• Don’t know that title means anything more than they have a guy to look after the stuff our church can’t afford to do :)

        Nothing wrong with a production if the object is the same as the subject and that subject is the One True God.

  12. I don’t know that it means you’re too focused on “production” if you have someone acting as the “service producer”. I don’t really see anything wrong with trying to make a service run smoothly. I think it’s bad when that becomes your focus. I have actually been kicking around adding that role to my team. I lead at a pack-in/pack-out church that meets in a junior high’s multi-purpose room every week. With the slew of random volunteers we have doing set-up each week, I think it would be very helpful to have someone who’s paying attention to the “production” instead of my having to set-up my guitar rig, make sure the stage/sound system is set-up and running correctly, make sure the media equipment is set up and running correctly, etc, etc, etc, etc…

    Really, what we want (IMO) is a mix of both clean production and an openness to the moving of the Holy Spirit.

  13. I LOVE it when people I agree with are snarky for me, so I don’t have to be! Thanks, Karl! The sound guy in me says:

    1–if your sound guy is insisting your amp be closer to the drummer than you, he’s misguided

    2–if your sound guy is sending ANY of you to your monitor when your amp is facing you, he’s misguided. If you have a vocal mic, he’s misguided and asking for trouble. He doesn’t need a better cover story so much as he needs better skilz

    3–is it morally OK to put my Ceriatone Dizzy 30 into a “real” Matchless box that I purchase from Matchless so that I too may have an amp with a logo that lights up? It’s more important to LOOK good than to SOUND good, right? ;-)

  14. Karl, I love what you just said about the owning the lack of production. You just helped me realize thats one of the many things I love about my leadership team. They never pretend to be anything they aren’t. And when they wind up looking like awkward, nervous, disorganized people it brings people closer, because that’s who they really are. Also it helps when I play wrong notes (usually loudly) to sell the fact that we are not professional.

  15. Just checked out the atU2 site. My. Gosh. I’m not really a fan of U2, but that is creepy. I skimmed a few thread titles and then I shivered and closed the tab in Firefox. Never again.

    How do you skateboard underwater? Is that a left coast thing?

  16. lol great post!

    I believe that for the most part a musicians perception of tone is directly proportional to the price tag, and/or obscurity of the builder.

    well as you’ve so succinctly put Karl, it’s hard to “buy” truly great tone!

  17. The rhythm guitarist who refuses to mic his AC30 in a back closet and then complains about stage volume.

    There. I feel better already. lol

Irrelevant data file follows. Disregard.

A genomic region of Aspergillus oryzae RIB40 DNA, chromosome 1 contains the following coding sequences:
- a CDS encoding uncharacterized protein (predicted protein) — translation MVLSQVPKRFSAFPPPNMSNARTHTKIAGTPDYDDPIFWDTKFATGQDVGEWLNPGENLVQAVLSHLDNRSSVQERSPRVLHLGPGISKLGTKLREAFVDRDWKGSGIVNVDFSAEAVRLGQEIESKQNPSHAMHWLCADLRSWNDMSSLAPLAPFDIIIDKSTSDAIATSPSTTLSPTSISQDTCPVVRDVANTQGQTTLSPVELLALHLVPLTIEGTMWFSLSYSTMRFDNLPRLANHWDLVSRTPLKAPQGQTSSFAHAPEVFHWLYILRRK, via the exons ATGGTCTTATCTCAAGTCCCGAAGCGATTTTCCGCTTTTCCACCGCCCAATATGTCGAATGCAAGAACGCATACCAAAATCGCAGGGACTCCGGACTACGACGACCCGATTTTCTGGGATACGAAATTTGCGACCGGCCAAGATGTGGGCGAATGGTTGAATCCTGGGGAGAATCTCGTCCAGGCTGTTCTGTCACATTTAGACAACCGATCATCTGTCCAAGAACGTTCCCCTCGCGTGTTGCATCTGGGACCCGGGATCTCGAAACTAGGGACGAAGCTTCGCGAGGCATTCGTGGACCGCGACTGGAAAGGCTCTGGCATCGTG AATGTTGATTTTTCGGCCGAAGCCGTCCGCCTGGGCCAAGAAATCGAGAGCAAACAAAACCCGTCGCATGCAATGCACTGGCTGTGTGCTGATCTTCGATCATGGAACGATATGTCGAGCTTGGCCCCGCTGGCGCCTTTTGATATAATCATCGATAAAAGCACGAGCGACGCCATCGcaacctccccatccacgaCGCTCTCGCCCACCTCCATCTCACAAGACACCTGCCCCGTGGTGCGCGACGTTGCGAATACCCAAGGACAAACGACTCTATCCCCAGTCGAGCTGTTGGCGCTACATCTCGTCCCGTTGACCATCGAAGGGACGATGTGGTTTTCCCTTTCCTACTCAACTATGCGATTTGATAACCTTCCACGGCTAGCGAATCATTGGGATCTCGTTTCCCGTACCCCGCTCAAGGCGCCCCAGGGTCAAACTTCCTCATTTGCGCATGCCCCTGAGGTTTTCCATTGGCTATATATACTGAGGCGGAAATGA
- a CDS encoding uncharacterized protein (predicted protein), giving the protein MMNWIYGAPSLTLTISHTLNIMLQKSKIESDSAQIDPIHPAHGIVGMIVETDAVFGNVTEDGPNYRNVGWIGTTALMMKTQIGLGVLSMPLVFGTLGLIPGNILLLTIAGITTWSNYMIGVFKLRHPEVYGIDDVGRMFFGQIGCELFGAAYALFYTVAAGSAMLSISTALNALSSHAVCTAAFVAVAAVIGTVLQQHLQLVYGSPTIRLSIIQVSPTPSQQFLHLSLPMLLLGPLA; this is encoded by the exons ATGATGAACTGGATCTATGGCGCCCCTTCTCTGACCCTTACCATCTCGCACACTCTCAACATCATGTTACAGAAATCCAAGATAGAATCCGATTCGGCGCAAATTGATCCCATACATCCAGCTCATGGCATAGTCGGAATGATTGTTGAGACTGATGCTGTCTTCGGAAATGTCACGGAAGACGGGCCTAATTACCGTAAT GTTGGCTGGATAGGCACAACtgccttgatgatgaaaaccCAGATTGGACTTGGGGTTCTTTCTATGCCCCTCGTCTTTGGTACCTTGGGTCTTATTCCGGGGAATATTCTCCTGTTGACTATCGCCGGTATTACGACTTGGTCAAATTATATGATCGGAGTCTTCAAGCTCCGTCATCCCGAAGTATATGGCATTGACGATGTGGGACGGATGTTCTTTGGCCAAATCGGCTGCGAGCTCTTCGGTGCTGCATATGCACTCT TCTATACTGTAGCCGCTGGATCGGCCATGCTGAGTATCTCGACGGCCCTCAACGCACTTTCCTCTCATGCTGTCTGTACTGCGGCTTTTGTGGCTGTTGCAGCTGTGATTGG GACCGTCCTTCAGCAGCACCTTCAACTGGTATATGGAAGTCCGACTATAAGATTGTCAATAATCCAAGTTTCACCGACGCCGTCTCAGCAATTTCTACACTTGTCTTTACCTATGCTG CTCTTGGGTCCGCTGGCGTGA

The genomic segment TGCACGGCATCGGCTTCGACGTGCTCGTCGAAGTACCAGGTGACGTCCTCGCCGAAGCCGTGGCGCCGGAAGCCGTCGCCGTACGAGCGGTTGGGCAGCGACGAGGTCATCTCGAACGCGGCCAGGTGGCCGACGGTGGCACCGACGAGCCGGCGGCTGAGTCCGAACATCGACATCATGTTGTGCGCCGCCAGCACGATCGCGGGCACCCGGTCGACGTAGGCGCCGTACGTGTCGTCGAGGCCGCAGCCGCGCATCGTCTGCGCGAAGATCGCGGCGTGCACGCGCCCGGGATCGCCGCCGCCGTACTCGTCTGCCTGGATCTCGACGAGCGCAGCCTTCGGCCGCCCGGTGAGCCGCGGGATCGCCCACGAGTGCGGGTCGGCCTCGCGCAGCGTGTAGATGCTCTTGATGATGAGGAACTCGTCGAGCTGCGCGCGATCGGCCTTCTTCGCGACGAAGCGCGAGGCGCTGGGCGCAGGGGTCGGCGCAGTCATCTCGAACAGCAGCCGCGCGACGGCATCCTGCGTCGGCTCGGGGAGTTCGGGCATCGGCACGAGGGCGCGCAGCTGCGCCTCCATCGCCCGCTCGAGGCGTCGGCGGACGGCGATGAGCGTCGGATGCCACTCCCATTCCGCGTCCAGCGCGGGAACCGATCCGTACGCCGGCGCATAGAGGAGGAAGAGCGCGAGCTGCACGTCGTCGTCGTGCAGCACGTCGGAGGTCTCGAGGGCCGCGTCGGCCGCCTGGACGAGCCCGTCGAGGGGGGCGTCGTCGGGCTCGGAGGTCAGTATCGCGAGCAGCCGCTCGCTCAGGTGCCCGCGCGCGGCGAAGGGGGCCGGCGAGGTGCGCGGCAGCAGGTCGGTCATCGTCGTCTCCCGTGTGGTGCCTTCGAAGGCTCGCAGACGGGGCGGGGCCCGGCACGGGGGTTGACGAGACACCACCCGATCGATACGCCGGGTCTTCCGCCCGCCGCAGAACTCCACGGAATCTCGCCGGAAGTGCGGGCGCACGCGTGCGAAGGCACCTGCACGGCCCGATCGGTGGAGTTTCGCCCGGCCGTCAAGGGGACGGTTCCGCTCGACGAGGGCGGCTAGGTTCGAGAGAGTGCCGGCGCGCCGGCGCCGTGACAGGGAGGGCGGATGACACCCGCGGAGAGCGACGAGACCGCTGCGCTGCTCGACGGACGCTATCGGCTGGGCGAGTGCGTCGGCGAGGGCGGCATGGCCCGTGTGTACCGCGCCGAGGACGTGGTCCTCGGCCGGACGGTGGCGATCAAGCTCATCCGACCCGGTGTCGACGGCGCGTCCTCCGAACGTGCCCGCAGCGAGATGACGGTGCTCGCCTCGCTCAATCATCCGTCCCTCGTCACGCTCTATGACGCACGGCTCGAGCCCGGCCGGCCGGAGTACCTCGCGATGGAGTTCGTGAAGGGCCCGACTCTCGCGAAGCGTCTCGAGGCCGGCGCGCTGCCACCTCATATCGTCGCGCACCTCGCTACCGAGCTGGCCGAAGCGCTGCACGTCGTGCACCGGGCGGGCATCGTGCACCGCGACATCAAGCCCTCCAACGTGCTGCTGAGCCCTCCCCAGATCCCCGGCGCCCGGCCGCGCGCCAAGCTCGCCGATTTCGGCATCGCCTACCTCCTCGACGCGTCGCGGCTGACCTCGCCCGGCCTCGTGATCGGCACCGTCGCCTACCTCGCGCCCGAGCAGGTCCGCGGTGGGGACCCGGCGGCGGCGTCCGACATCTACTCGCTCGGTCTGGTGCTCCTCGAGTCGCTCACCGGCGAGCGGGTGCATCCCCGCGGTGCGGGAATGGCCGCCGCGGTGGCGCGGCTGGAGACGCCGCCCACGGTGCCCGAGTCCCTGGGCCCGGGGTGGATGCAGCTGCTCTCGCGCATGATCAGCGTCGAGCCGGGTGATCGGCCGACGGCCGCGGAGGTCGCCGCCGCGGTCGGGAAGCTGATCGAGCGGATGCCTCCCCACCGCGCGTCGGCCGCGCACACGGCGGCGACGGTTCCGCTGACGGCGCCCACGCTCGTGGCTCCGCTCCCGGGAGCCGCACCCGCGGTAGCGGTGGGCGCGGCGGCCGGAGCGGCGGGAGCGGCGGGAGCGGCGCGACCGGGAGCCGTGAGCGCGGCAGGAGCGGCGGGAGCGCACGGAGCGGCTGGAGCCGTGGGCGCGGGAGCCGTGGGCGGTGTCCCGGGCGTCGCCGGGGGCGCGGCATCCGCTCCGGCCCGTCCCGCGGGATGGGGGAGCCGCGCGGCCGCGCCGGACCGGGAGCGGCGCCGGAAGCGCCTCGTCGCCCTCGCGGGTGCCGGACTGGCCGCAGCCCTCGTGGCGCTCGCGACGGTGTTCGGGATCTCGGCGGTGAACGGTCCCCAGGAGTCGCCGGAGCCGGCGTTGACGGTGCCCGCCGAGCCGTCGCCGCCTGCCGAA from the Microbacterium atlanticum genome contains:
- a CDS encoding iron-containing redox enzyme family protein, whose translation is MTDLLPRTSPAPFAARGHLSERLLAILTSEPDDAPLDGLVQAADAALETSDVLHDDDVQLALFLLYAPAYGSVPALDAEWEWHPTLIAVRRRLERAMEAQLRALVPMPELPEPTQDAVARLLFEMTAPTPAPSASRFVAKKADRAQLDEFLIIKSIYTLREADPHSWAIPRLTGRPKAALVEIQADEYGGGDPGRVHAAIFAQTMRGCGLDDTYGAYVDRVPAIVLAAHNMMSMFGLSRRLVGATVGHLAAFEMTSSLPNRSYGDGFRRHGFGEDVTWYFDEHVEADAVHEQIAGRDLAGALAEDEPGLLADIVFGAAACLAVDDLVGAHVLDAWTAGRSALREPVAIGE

18. Steve:

    That’s a brilliant way to phrase the American paradigm: “to care more about ‘what the Bible is saying to us’, rather than what the Bible is saying”
    Once, I had a friend tell me that he cared more about what the words of the Bible meant to him as he read it than what the words were intended to mean by the people writing them. He said that the original meaning was only important to people like pastors and teachers, but unnecessary for everyone else.
    Sure the same Spirit is alive today, but c’mon, rarely does he force-feed us information and meaning, but rather prods us in the right direction in the middle of our own vigorous investigation. The Bible is not a menu, and the Spirit is not on the other side of the intercom taking our order. We’ve got to go inside and prepare the food ourselves, and he’ll be there when we need his guidance.


    Steve:

    Not many a guitarist can afford the signal chain that happens after the signal reaches the amp (mics, pres, converters, outboard, etc.) in a major studio. True, you can’t polish a turd, but you can certainly roll it in glitter.
    That’s a brilliant way to phrase the American paradigm: “to care more about ‘what the Bible is saying to us’, rather than what the Bible is saying”
    Once, I had a friend tell me that he cared more about what the words of the Bible meant to him as he read it than what the words were intended to mean by the people writing them. He said that the original meaning was only important to people like pastors and teachers, but unnecessary for everyone else.
    Sure the same Spirit is alive today, but c’mon, rarely does he force-feed us information and meaning, but rather prods us in the right direction in the middle of our own vigorous investigation. The Bible is not a menu, and the Spirit is not on the other side of the intercom taking our order. We’ve got to go inside and prepare the food ourselves, and he’ll be there when we need his guidance.

    Such a good couple paragraphs. I love it!


  19. Justin:

    Nothing wrong with a production if the object is the same as the subject and that subject is the One True God.

    I agree … and for as long as the production doesn’t become a stumbling block or a distraction to anybody, especially a fellow believer.

  20. I’m stumbling.

    So I suggest you all pitch in to buy me a Matchless and a White Falcon and put me on tour so that I can stop lusting. Thank you.

  21. People who criticize everyone for sound like or liking Hillsong and then say things like, ‘everyone should play their style and their sound. Whatever that might be and not have to worry about it whether it sounds a certain way.” Well, my sound and what I like, kinda sounds like Hillsong… and Coldplay and a lot of other indie-ish/brit-pop bands. So, what they are really saying is it’s not okay to conform to a certain sound but it is okay to conform to NOT playing a certain sound… I will never understand those people.